As Mueller approaches finish line, more retail, restaurants on way

Updated Jan 23, 2016

An Austin redevelopment project that seemed a little more than a decade ago to be a bit of a gamble is now often lauded as one of the most successful mixed-use communities in the country.

Catellus Development Group is the overseer of the Mueller development in Central Austin, transforming the city’s former airport into a bustling, 700-acre neighborhood with shops, restaurants, single-family homes, apartments, offices, Dell Children’s Medical Center of Central Texas, the Austin school district’s performing arts center, the Thinkery children’s museum and more.

On its website, the city of Austin lauds Mueller as “a model for responsible urban planning and development.”

Today, Mueller is about 70 percent built out, according to Greg Weaver, Catellus’ executive vice president. The project could be mostly wrapped up in as little as two or three more years, he told the American-Statesman this month.

Once completed, Mueller is expected have about 5,900 residential units, more than 4 million square feet of commercial and retail space and 140 acres of parks and open space. Currently, about 5,000 people live at the development, according to Catellus.

Interest in the community has been strong from the start, Weaver said, and is showing no signs of slowing down. A six-screen Alamo Drafthouse cinema is under construction along Aldrich Street between Ragsdale and Robert Browning streets, for example, and should open by year’s end, the Austin-based chain said.

The Alamo Drafthouse at Mueller will be an anchor of the budding Aldrich Street District and will feature an adjacent bar with patio seating, as well as a stage for live music.

“There’s always been this desire to have an entertainment and restaurant district at Mueller,” Weaver said. “Aldrich Street has been many years in the making to ensure we captured the right mix of businesses and design as we begin to roll out the district.”

Catellus has signed agreements with several restaurants who will call the Aldrich Street District home either this year or early in 2017. Already, Weaver said, Mueller is home to about 30 locally owned restaurants, in addition to regional and national chains.

First to open will be Bribery Bakery and L’Oca D’Oro Pasta Kitchen, which are on the ground floor of the AMLI at Mueller apartment building.

They’ll be followed by B.D. Riley’s Irish Pub, Lick Ice Creams, Halcyon Coffee + Bar + Lounge, Stella Public House and J.T. Youngblood’s Fried Chicken. The five restaurants will share the first floor of the new, 56,000-square-foot “Diamond Building,” named for the shape of the block it occupies at Aldrich Street and Simond Avenue.

Two floors of office space will sit atop the Diamond Building restaurants.

The restaurateurs bound for Mueller say they’ve got big plans in the works. The interior of B.D. Riley’s, for instance, will be constructed in Ireland, just like its counterpart on downtown Austin’s East Sixth Street, then disassembled and transported to Austin for installation, said John Erwin, the business’ founder.

“My partners and I have been searching for the perfect spot for an Austin expansion for well over two years, and we all agree we found that spot on Aldrich Street in Mueller,” Erwin said. “Our designers and craftspeople in Ireland are already working to bring another true Irish pub experience to Austin.”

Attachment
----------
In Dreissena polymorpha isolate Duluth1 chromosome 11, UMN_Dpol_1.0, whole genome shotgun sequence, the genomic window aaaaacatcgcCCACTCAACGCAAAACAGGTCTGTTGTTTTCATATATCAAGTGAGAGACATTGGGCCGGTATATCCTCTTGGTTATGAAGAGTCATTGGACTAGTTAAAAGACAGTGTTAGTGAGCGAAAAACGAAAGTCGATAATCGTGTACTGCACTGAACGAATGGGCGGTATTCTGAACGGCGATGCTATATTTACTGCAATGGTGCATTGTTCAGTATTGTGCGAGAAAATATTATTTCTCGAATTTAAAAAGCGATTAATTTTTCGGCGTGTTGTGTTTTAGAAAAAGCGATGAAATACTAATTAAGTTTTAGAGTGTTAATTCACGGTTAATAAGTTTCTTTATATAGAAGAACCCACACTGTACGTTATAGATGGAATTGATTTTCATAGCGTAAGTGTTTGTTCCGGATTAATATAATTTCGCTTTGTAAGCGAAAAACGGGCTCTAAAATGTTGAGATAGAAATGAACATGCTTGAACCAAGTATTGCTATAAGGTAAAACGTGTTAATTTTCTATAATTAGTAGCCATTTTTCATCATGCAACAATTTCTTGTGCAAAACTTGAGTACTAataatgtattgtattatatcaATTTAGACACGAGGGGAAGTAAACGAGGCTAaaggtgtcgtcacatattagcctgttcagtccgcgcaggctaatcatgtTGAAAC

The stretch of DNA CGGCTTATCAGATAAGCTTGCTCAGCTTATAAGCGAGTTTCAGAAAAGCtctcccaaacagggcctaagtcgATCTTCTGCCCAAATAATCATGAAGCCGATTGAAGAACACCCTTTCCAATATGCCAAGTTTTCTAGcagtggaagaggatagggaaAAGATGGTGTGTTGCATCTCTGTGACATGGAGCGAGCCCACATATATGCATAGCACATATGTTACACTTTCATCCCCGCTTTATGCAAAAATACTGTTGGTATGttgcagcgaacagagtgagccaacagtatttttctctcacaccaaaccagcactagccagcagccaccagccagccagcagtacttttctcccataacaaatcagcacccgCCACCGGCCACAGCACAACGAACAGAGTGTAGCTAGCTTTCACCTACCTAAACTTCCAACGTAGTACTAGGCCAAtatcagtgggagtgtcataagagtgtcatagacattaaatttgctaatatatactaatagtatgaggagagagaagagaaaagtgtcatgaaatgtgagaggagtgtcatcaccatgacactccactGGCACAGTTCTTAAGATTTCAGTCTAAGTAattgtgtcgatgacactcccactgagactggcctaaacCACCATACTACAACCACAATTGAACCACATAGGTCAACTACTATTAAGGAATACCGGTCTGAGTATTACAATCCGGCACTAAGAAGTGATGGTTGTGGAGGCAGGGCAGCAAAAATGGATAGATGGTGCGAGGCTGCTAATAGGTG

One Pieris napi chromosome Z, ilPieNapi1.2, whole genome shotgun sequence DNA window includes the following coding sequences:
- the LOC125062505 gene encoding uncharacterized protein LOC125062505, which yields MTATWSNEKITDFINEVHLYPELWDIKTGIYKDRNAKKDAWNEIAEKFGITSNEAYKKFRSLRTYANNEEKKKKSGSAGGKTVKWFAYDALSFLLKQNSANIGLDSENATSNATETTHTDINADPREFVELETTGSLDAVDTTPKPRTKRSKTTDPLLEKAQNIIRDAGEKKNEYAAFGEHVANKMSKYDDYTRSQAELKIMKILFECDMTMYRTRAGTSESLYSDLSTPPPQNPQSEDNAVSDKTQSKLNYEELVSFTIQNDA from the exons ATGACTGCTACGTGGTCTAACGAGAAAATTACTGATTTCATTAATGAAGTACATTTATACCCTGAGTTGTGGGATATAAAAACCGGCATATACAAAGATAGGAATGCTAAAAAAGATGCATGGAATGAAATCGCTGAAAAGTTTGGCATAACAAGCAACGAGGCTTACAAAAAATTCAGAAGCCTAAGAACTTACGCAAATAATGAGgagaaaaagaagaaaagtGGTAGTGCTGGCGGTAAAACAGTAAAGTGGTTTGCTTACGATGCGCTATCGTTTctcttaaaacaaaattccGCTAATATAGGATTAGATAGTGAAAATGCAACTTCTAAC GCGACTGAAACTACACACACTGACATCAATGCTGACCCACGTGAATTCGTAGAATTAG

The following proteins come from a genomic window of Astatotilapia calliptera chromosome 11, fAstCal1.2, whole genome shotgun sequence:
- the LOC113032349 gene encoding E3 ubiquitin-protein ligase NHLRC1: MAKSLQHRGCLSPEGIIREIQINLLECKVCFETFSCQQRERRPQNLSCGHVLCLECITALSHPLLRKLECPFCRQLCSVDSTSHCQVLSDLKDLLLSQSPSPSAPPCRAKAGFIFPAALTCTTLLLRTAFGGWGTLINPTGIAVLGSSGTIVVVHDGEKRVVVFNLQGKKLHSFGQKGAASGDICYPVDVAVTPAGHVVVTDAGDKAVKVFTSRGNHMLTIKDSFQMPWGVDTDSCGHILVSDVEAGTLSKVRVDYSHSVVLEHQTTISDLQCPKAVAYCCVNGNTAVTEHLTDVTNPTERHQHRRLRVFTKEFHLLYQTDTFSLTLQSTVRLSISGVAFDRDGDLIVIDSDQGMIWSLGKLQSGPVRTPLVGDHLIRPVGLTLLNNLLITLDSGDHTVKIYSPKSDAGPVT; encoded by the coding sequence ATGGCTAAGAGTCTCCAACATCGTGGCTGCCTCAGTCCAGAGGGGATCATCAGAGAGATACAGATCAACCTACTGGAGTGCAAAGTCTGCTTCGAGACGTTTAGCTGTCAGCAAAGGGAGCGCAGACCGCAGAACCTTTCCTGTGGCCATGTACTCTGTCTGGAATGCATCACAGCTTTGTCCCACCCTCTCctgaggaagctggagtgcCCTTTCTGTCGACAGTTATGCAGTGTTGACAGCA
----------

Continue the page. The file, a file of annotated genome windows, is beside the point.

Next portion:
Lick’s addition to Mueller comes just months after the ice cream shop opened a location on Burnet Road in North Austin. The Aldrich Street District location will be near the Thinkery, a hot spot for children and their families.

“We’ve been so intrigued by the Mueller project and the Thinkery relocation for quite some time,” Lick co-founder Anthony Sobotik said. “Seeing its rebirth is exhilarating and we wanted to be a part of that because we like to seek out locations within neighborhoods so we can grow with that community and be a destination that’s walkable and bikeable.

“We’re going to incorporate a bit more color and playful elements to celebrate this location being directly across from the Thinkery and, since we’ll face a lovely promenade, we’ll be able to have more outdoor seating than our current shops.”

At least four or five more restaurants are in talks with Catellus, Weaver said, and could be announced soon.

“They’re all really good, very desirable names,” he said.

Aldrich Street, like most streets in the Mueller development, is named after a well-known figure in Austin’s history. Roy Aldrich served as a Texas Ranger from 1915 to 1947 and it was his farmland that later became a part of the Robert Mueller Municipal Airport.

“People may not realize they are already enjoying Aldrich Street when they visit Lake Park and the Thinkery, but they’ll certainly recognize how they are part of Mueller’s evolving town center when Alamo and these terrific local eateries start opening this year,” Weaver said.

The vision for the Mueller neighborhood emerged during two decades of planning by city leaders and neighborhood groups, ultimately culminating in a master plan. The public-private project continues to bring jobs, housing, and services to the region, and is currently generating $3.9 million annually in property taxes, said Pam Hefner, redevelopment project manager with the city of Austin’s Economic Development Department.

“Like so many of the citizens who were actively involved in shaping Mueller, those of us at the city who have worked on the Mueller redevelopment for more than a decade are pleased and eager to see Mueller’s plan for an urban town center becoming more fully realized with the construction of the Alamo Drafthouse and ground-floor local restaurants,” Hefner said.